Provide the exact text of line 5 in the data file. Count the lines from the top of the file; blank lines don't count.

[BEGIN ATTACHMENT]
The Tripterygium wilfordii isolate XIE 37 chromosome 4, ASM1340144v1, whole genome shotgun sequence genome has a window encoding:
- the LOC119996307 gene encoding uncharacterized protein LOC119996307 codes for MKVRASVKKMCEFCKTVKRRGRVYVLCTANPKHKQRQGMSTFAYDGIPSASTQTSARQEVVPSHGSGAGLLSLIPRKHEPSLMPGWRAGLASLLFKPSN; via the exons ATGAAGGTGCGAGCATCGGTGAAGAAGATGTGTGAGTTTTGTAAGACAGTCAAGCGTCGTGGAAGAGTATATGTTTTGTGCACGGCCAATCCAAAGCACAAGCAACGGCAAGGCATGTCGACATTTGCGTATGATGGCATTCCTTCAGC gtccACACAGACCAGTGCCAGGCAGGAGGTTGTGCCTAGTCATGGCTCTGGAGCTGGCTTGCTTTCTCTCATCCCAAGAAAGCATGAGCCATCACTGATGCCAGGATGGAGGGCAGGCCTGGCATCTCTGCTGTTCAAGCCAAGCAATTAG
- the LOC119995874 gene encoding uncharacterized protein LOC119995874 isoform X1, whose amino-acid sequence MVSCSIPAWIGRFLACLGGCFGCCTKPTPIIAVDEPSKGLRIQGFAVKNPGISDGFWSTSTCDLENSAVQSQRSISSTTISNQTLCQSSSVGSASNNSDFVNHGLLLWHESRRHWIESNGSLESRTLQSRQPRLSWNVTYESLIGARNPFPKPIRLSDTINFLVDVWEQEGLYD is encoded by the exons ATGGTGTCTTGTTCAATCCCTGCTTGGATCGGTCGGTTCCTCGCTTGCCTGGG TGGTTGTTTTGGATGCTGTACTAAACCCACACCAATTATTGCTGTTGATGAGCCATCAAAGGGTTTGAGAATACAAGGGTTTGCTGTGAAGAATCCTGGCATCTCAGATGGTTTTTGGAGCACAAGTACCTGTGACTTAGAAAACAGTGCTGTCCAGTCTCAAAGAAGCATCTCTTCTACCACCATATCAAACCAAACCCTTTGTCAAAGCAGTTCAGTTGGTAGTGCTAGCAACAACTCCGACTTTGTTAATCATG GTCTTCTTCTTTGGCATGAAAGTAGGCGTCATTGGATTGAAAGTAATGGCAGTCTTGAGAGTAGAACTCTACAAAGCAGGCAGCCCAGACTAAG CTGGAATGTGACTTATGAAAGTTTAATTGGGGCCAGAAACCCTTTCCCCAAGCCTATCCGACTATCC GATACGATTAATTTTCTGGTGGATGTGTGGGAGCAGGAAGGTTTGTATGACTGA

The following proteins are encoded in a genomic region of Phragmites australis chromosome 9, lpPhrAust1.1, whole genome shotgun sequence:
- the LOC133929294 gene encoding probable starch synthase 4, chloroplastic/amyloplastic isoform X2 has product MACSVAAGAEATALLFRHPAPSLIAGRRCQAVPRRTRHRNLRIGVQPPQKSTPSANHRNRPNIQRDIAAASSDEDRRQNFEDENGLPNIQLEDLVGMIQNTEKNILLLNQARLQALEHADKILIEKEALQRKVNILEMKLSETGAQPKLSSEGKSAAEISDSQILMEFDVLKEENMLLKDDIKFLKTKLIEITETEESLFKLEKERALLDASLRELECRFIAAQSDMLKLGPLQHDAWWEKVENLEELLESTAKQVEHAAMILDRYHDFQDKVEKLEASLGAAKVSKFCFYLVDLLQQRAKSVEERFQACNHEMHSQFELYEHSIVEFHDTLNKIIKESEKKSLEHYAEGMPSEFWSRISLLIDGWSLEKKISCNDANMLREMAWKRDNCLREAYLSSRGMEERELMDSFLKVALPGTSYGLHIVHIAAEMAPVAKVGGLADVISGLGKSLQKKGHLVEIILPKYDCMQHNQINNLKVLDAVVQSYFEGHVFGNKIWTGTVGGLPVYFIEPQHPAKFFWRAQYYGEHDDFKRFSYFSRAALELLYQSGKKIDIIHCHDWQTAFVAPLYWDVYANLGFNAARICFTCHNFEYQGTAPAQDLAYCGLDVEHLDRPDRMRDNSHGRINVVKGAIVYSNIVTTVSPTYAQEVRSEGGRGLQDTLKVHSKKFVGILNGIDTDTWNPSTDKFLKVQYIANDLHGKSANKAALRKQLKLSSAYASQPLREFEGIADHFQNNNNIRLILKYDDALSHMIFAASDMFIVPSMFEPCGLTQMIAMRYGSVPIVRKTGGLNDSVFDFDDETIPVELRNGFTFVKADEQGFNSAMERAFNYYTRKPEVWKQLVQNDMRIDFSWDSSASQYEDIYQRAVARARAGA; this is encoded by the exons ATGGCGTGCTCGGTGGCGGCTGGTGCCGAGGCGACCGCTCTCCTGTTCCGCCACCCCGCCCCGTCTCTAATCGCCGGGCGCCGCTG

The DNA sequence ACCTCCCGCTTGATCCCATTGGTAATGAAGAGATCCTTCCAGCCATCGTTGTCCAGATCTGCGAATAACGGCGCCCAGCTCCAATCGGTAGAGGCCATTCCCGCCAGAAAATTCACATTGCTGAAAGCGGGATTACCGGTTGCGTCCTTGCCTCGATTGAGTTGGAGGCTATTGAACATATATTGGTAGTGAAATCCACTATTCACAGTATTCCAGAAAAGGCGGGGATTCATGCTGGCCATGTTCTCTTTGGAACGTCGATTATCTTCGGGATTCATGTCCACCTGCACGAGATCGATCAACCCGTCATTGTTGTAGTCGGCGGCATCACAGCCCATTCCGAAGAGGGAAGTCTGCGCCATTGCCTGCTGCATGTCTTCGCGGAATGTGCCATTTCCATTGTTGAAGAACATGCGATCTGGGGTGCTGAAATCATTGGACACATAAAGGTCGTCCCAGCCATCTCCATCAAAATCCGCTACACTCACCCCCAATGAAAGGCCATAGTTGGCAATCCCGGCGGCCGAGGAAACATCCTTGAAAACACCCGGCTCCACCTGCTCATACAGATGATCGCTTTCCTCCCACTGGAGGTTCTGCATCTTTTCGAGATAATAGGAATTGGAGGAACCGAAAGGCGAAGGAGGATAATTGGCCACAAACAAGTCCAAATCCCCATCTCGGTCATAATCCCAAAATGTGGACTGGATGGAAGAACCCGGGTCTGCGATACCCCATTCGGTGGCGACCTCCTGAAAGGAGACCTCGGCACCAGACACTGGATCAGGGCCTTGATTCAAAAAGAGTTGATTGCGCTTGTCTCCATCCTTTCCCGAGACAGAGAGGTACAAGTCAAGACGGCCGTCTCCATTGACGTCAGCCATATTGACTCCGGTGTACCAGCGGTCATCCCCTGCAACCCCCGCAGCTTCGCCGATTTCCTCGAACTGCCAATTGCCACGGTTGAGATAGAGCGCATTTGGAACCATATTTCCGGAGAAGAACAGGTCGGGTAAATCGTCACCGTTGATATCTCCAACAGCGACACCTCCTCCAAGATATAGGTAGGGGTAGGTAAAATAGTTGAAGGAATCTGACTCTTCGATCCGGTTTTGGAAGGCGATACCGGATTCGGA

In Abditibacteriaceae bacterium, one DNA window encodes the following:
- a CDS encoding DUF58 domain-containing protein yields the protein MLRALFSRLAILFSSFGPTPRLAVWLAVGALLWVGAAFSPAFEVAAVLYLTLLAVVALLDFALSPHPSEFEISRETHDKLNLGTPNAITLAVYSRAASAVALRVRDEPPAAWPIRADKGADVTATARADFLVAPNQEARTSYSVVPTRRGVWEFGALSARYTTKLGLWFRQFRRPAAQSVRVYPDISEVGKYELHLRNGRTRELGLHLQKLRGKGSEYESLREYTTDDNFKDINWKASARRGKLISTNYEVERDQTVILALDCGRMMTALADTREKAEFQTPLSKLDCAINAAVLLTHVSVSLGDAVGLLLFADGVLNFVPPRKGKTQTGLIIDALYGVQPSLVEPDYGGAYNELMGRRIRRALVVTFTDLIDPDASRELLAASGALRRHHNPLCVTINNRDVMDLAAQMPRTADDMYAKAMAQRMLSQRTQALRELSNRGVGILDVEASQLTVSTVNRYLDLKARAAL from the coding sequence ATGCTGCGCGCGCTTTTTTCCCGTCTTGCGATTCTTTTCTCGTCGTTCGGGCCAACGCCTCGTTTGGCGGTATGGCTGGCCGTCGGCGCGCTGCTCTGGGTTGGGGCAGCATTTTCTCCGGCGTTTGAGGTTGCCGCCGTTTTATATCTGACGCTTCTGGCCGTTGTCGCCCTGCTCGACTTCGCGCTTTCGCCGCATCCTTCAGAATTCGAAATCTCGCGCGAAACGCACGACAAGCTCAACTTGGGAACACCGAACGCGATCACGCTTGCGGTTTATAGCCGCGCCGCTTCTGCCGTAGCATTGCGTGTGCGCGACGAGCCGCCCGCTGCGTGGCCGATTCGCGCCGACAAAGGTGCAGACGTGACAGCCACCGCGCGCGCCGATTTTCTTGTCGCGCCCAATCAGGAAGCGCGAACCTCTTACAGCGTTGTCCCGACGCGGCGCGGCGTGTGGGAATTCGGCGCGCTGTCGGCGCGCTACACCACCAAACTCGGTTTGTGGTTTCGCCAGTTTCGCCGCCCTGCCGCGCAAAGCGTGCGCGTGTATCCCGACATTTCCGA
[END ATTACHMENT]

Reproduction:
- the LOC133929294 gene encoding probable starch synthase 4, chloroplastic/amyloplastic isoform X2 has product MACSVAAGAEATALLFRHPAPSLIAGRRCQAVPRRTRHRNLRIGVQPPQKSTPSANHRNRPNIQRDIAAASSDEDRRQNFEDENGLPNIQLEDLVGMIQNTEKNILLLNQARLQALEHADKILIEKEALQRKVNILEMKLSETGAQPKLSSEGKSAAEISDSQILMEFDVLKEENMLLKDDIKFLKTKLIEITETEESLFKLEKERALLDASLRELECRFIAAQSDMLKLGPLQHDAWWEKVENLEELLESTAKQVEHAAMILDRYHDFQDKVEKLEASLGAAKVSKFCFYLVDLLQQRAKSVEERFQACNHEMHSQFELYEHSIVEFHDTLNKIIKESEKKSLEHYAEGMPSEFWSRISLLIDGWSLEKKISCNDANMLREMAWKRDNCLREAYLSSRGMEERELMDSFLKVALPGTSYGLHIVHIAAEMAPVAKVGGLADVISGLGKSLQKKGHLVEIILPKYDCMQHNQINNLKVLDAVVQSYFEGHVFGNKIWTGTVGGLPVYFIEPQHPAKFFWRAQYYGEHDDFKRFSYFSRAALELLYQSGKKIDIIHCHDWQTAFVAPLYWDVYANLGFNAARICFTCHNFEYQGTAPAQDLAYCGLDVEHLDRPDRMRDNSHGRINVVKGAIVYSNIVTTVSPTYAQEVRSEGGRGLQDTLKVHSKKFVGILNGIDTDTWNPSTDKFLKVQYIANDLHGKSANKAALRKQLKLSSAYASQPLREFEGIADHFQNNNNIRLILKYDDALSHMIFAASDMFIVPSMFEPCGLTQMIAMRYGSVPIVRKTGGLNDSVFDFDDETIPVELRNGFTFVKADEQGFNSAMERAFNYYTRKPEVWKQLVQNDMRIDFSWDSSASQYEDIYQRAVARARAGA; this is encoded by the exons ATGGCGTGCTCGGTGGCGGCTGGTGCCGAGGCGACCGCTCTCCTGTTCCGCCACCCCGCCCCGTCTCTAATCGCCGGGCGCCGCTG